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One small step for a yeast--microevolution within macrophages renders Candida glabrata hypervirulent due to a single point mutation.

Brunke S, Seider K, Fischer D, Jacobsen ID, Kasper L, Jablonowski N, Wartenberg A, Bader O, Enache-Angoulvant A, Schaller M, d'Enfert C, Hube B - PLoS Pathog. (2014)

Bottom Line: Continuous co-incubation of C. glabrata with a murine macrophage cell line for over six months resulted in a striking alteration in fungal morphology: The growth form changed from typical spherical yeasts to pseudohyphae-like structures - a phenotype which was stable over several generations without any selective pressure.Similarly, the Evo mutant significantly increased TNFα production in the brain on day 2, which is mirrored in macrophages confronted with the Evo mutant, but not with the parental wild type.These results indicate that microevolutionary processes in host-simulative conditions can elicit adaptations of C. glabrata to distinct host niches and even lead to hypervirulent strains.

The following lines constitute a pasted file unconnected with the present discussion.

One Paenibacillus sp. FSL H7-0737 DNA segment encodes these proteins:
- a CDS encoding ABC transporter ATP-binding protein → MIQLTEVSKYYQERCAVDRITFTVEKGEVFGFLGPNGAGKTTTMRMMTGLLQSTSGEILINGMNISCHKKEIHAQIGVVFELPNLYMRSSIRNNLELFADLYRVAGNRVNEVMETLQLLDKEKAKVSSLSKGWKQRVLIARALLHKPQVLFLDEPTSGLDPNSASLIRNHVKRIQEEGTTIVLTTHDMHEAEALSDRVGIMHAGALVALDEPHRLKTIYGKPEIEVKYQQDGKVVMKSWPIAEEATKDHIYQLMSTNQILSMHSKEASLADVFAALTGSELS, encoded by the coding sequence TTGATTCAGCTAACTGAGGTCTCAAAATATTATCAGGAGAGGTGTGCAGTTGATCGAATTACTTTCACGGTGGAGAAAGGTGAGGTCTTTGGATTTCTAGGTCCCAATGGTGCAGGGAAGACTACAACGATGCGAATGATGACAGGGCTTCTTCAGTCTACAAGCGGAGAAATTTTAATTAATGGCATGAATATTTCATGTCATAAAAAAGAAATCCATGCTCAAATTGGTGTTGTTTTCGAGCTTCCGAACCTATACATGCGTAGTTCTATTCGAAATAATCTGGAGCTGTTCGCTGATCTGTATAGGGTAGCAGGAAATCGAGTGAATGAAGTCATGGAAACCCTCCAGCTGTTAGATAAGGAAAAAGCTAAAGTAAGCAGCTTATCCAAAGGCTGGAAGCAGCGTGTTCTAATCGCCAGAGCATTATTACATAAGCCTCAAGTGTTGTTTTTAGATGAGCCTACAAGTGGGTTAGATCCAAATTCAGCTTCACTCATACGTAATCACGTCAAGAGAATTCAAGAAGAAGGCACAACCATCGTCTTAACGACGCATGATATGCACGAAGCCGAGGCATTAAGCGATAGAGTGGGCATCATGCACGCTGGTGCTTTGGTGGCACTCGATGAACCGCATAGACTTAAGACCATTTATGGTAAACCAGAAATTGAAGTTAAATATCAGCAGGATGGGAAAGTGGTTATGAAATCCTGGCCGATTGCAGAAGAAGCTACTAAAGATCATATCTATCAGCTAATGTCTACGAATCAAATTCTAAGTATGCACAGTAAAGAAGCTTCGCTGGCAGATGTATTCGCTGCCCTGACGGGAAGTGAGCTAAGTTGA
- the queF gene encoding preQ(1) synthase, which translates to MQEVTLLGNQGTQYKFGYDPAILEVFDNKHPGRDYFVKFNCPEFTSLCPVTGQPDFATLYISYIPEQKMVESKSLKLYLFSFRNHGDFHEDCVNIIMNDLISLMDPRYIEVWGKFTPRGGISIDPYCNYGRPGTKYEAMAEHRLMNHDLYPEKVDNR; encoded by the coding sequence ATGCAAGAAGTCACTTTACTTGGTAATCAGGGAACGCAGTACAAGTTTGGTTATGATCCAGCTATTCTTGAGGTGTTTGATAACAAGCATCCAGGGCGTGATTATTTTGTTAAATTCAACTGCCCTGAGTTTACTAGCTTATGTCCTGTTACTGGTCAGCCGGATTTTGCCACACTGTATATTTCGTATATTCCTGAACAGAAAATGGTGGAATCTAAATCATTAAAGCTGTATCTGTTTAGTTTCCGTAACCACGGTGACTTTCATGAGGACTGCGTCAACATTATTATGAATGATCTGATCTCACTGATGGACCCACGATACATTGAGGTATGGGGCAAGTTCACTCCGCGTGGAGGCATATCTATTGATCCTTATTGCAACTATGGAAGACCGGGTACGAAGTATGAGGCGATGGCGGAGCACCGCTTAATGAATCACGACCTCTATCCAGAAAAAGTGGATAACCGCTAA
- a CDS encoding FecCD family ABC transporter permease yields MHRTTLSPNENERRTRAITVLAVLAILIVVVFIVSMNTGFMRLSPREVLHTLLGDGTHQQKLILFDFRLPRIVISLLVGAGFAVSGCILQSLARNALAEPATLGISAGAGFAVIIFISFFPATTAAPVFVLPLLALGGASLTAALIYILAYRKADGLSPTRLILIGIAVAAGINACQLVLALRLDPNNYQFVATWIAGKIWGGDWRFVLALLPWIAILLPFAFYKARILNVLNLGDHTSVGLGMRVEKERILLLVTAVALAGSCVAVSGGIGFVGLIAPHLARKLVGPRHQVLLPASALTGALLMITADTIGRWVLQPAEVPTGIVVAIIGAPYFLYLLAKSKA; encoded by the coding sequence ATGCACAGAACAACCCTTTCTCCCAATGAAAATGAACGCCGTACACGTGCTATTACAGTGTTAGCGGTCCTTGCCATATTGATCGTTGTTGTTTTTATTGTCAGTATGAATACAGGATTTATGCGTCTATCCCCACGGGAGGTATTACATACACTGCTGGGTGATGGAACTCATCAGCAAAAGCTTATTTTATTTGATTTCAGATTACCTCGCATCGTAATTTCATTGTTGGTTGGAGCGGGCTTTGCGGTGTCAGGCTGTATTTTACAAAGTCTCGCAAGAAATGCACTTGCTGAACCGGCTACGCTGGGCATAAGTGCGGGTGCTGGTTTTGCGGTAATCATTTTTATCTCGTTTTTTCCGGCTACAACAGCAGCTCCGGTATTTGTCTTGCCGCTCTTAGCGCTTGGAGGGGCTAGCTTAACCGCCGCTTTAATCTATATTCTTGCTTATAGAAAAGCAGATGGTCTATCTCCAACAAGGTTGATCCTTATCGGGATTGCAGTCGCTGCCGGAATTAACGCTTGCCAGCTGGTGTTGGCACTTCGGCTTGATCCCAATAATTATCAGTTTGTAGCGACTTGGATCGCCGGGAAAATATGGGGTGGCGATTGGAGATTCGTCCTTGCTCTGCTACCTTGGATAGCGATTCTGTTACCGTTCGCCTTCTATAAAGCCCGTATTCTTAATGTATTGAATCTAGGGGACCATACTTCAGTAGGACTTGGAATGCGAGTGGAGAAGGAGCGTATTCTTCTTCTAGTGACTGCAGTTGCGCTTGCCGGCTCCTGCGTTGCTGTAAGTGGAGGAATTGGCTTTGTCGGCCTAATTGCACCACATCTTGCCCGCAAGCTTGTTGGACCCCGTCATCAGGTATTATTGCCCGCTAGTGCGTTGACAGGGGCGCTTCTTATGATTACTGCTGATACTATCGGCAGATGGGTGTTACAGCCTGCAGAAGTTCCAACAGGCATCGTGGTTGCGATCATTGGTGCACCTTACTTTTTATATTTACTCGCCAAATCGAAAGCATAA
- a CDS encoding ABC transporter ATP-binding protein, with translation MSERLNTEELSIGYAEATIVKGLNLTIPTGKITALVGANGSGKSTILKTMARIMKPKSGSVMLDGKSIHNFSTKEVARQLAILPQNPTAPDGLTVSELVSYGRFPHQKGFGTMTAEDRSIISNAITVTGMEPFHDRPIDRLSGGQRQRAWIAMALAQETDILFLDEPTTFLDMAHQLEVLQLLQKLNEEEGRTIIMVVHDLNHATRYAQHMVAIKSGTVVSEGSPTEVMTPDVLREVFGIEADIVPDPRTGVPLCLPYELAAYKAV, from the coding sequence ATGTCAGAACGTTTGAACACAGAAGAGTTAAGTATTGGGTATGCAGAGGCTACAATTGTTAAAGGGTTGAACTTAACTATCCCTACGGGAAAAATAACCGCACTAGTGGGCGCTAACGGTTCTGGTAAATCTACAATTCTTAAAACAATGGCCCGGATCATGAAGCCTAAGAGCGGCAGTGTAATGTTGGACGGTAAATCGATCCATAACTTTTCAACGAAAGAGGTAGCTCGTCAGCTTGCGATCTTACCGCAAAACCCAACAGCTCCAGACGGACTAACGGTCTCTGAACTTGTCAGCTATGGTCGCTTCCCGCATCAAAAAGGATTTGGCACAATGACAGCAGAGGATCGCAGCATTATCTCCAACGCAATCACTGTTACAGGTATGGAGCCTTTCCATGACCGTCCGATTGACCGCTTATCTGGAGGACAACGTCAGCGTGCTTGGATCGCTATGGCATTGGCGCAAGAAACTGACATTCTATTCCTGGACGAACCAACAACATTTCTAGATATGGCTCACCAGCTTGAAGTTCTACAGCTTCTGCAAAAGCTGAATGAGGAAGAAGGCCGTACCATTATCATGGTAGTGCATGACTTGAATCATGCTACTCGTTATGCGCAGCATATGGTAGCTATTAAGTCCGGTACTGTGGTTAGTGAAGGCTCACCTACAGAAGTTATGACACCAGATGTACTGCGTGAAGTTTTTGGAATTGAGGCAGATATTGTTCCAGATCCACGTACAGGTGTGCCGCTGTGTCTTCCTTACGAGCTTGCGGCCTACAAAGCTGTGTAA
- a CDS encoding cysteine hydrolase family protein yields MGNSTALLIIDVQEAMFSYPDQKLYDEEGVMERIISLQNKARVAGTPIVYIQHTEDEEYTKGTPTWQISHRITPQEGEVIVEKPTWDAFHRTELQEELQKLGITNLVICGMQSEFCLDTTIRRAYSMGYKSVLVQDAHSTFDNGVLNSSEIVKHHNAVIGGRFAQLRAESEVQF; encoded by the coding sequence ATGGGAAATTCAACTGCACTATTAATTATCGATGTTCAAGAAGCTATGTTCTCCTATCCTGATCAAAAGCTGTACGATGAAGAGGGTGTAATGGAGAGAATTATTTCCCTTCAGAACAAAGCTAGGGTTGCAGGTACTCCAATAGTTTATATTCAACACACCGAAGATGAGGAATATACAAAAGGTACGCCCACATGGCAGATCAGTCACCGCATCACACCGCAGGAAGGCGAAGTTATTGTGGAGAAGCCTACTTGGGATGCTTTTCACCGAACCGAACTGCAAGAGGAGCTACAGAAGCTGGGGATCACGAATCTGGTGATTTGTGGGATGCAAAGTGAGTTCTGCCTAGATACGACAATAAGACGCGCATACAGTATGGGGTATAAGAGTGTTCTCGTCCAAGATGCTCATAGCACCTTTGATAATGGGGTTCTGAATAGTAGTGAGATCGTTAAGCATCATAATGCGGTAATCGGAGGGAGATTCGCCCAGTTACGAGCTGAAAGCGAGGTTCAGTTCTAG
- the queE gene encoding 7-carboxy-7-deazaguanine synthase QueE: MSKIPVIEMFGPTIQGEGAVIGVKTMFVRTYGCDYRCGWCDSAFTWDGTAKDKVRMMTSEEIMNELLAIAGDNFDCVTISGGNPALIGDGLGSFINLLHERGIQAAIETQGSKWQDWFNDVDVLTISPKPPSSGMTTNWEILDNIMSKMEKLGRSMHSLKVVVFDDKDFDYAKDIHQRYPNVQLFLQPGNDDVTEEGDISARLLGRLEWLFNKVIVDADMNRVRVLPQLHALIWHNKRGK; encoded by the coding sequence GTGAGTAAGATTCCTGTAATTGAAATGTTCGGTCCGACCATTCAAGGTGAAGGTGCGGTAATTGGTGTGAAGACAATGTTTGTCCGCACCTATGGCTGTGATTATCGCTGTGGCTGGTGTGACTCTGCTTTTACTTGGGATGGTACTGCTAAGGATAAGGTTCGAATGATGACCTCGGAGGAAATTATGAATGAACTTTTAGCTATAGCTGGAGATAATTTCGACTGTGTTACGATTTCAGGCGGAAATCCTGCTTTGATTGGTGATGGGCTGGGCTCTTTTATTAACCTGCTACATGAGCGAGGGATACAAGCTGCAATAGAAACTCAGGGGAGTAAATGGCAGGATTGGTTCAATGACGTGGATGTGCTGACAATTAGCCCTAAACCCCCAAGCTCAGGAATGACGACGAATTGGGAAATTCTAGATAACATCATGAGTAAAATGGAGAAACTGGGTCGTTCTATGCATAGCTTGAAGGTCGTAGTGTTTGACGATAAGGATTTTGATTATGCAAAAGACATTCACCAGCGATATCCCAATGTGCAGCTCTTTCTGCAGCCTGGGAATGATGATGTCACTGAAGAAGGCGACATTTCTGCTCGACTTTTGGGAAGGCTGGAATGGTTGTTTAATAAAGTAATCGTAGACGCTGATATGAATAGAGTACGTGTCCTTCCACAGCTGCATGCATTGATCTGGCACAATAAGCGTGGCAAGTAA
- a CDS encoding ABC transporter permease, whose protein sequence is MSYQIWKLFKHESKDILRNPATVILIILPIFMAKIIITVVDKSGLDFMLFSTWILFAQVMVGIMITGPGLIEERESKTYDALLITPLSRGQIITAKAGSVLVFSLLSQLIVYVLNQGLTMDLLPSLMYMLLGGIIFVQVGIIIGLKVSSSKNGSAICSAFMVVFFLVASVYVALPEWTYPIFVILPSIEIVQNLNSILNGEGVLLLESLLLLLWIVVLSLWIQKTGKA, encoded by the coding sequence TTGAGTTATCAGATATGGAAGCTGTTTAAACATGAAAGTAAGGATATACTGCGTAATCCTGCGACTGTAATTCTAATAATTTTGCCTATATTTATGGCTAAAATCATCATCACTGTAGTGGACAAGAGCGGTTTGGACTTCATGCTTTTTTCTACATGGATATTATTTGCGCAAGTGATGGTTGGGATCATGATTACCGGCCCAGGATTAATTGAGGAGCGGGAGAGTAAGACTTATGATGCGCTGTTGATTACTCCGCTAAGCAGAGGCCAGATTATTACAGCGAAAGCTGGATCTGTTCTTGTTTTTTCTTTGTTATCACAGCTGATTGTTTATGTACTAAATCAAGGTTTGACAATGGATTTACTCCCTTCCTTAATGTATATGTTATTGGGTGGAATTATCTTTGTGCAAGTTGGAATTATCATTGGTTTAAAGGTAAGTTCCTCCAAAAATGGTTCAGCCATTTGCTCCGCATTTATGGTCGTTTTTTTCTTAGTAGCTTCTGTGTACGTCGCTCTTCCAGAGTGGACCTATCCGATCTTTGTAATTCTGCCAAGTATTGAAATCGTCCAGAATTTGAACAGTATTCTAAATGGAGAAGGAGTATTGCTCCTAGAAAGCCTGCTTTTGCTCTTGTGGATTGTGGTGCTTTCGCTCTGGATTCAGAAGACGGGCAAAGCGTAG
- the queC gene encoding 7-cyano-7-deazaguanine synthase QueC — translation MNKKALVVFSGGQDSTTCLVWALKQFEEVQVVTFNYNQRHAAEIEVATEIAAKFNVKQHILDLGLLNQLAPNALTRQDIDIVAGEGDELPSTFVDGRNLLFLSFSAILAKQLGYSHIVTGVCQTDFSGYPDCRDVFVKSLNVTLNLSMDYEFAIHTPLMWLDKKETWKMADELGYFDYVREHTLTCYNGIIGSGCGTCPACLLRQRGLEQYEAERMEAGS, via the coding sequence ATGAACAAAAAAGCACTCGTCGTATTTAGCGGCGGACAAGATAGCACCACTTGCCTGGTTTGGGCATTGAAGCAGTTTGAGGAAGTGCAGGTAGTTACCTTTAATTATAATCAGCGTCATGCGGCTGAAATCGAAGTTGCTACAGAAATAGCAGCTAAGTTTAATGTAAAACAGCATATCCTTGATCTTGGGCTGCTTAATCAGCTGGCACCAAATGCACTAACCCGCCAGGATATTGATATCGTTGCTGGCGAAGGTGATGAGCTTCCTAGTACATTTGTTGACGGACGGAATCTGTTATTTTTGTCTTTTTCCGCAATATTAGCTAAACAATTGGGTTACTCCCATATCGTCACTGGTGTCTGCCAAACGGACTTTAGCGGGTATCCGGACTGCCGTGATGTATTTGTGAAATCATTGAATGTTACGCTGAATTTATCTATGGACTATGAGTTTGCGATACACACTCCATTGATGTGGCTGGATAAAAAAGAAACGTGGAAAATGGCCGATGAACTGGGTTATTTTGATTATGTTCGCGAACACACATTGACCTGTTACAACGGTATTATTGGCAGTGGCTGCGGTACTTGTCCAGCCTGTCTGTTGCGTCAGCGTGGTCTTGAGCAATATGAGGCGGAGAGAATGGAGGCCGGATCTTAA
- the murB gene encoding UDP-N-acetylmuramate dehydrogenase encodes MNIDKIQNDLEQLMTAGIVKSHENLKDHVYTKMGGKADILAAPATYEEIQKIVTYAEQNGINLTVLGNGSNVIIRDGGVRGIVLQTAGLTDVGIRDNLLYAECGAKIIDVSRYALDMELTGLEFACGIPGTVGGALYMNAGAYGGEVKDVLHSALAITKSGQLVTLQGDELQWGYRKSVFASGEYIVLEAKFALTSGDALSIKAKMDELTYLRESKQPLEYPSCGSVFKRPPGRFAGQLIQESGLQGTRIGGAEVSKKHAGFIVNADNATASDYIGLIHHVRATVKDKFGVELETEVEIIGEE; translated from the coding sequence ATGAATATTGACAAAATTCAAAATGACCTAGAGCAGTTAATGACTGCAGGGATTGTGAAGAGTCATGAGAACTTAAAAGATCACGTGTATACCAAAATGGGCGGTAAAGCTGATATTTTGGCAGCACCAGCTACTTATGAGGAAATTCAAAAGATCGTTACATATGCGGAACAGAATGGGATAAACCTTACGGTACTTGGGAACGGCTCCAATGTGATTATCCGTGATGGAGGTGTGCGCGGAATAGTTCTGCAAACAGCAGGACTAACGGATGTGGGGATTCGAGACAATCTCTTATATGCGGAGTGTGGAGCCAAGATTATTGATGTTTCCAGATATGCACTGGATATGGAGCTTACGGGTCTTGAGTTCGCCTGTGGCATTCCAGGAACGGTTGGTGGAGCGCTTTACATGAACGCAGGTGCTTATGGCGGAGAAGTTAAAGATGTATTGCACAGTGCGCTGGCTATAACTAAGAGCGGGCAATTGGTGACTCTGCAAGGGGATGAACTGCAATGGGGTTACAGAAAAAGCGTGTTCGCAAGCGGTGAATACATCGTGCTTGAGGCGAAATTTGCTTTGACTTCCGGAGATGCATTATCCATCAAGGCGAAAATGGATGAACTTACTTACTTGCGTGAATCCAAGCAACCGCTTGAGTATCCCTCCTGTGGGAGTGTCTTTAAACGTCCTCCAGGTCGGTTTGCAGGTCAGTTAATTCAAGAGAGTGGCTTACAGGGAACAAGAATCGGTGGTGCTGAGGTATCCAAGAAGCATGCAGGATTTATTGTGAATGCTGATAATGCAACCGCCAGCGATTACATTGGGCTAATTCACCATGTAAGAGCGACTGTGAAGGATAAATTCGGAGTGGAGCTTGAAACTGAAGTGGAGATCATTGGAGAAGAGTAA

View Article: PubMed Central - PubMed

Affiliation: Integrated Research and Treatment Center, Sepsis und Sepsisfolgen, Center for Sepsis Control and Care (CSCC), Universitätsklinikum Jena, Jena, Germany; Department of Microbial Pathogenicity Mechanisms, Leibniz Institute for Natural Product Research and Infection Biology - Hans Knoell Institute Jena (HKI), Jena, Germany.

ABSTRACT